Campus & Community

Daffodil Days brings early spring to Harvard:

3 min read

Fundraiser offers hope for a cancer-free world

photograph of daffodilsWith subzero temperatures and lingering snow, it’s hard to imagine surviving winter this year. But take heart. Long before spring arrives, hundreds of yellow bundles will be delivered to Harvard’s door, boosting spirits – and saving lives as well.

Daffodil Days, one of the largest annual fundraisers for the American Cancer Society, has kicked off on campus with the sale of daffodil bouquets. Faculty, staff, and students have until February 21 to purchase a $6 bundle of 10 daffodils from volunteer coordinators and contribute to the fight against cancer. The colorful previews-of-spring arrive in offices, dining halls, libraries, and labs the third week of March.

“When the bouquets are delivered, the bright yellow buds are tightly closed,” said Holly Casserly, staff assistant with the Office of Government, Community and Public Affairs (OGCPA), the department responsible for coordinating sales on campus each year. “It is encouraging to Harvard employees to have the first sign of spring slowly bloom on their desks weeks before spring’s actual arrival.”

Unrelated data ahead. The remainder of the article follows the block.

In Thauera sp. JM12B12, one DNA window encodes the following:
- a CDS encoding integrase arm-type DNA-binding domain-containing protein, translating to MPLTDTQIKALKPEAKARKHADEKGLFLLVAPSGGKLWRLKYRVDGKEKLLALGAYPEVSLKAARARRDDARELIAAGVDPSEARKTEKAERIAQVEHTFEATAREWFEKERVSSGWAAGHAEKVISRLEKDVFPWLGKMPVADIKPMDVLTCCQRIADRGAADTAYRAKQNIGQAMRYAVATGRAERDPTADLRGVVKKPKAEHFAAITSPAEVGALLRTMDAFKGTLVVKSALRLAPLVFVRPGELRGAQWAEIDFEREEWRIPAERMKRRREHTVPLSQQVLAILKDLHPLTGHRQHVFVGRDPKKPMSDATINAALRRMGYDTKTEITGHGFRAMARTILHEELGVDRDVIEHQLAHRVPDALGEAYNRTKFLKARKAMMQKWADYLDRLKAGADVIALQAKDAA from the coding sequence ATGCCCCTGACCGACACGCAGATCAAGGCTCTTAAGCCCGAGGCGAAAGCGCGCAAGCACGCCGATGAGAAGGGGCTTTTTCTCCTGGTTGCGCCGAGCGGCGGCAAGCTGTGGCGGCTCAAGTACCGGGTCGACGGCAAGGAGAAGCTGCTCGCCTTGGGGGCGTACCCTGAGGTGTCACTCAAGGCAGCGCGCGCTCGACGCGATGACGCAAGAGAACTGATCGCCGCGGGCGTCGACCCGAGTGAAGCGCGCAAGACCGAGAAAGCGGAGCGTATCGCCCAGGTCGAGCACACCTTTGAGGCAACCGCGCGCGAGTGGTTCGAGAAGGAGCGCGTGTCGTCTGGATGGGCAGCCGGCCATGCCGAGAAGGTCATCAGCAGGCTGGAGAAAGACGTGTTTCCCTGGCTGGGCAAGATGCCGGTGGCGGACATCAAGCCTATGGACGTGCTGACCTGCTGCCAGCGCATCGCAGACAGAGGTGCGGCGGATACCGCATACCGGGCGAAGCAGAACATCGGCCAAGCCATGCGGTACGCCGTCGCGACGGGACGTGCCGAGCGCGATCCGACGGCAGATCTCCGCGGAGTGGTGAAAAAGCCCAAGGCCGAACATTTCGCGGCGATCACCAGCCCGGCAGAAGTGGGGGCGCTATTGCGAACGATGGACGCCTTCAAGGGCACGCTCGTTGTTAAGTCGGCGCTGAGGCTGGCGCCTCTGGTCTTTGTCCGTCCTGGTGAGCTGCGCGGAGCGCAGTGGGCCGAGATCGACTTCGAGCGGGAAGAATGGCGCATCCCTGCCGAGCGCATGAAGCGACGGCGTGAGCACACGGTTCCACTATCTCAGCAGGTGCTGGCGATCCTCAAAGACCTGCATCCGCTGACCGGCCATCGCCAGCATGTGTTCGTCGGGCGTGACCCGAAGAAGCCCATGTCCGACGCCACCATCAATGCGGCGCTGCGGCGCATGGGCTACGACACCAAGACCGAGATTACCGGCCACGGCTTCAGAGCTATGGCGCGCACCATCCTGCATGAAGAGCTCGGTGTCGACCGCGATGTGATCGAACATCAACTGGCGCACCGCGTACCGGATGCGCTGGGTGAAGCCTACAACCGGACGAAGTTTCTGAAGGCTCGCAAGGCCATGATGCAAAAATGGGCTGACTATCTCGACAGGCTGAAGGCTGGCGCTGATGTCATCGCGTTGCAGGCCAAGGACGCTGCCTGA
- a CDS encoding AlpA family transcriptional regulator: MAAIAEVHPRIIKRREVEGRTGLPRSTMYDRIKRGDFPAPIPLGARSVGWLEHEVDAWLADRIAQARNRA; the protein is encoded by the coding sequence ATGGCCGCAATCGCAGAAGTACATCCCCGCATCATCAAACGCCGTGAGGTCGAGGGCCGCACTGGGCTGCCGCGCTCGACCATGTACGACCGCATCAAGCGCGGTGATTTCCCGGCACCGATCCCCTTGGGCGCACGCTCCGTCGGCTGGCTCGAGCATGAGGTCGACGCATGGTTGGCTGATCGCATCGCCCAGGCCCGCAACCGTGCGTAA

Harvard’s Daffodil Days campaign, now in its 16th year, is counted among the most successful in New England. It started under the leadership of Rita Corkery, former associate director of community relations and a breast cancer survivor, and has grown steadily since. Last year Harvard was the area’s top-selling educational institution with contributions totaling $33,600, bringing the University’s total contributions to date to more than $323,000. The American Cancer Society will recognize the area’s top sellers – Harvard, Fidelity Investments, and the U.S. Postal Service – later this month.

The campaign’s success is directly linked to Harvard’s strong sense of community. Hundreds of Harvard employees contribute to the effort, including OGCPA staff, who organize the event each year; 98 coordinators throughout the University, who add bouquet sales to their daily routines for a month; and the mail services staff, who in one day make a hundred deliveries to various areas on campus; and of course, those who buy the “gifts of hope.” Some purchase bunches of bouquets not only to brighten their offices but to donate to patients in local hospitals.

For Patti Gorman, who has been coordinating sales in the Department of Chemistry and Chemical Biology for more than 10 years, it’s like a breath of spring air. “When you walk around the labs there is yellow everywhere; it is really refreshing,” said Gorman. But the event is more than just blooms, she added, it is a shared commitment: “Cancer affects everyone. This gives us an easy way to help make a difference.”

The proceeds from Daffodil Days help fund 32 Nobel Prize winning cancer researchers, nine of whom are affiliated with Harvard, and a number of patient services, including peer-to-peer support programs for breast cancer patients, transportation to and from treatment for cancer patients, and cancer prevention advocacy programs.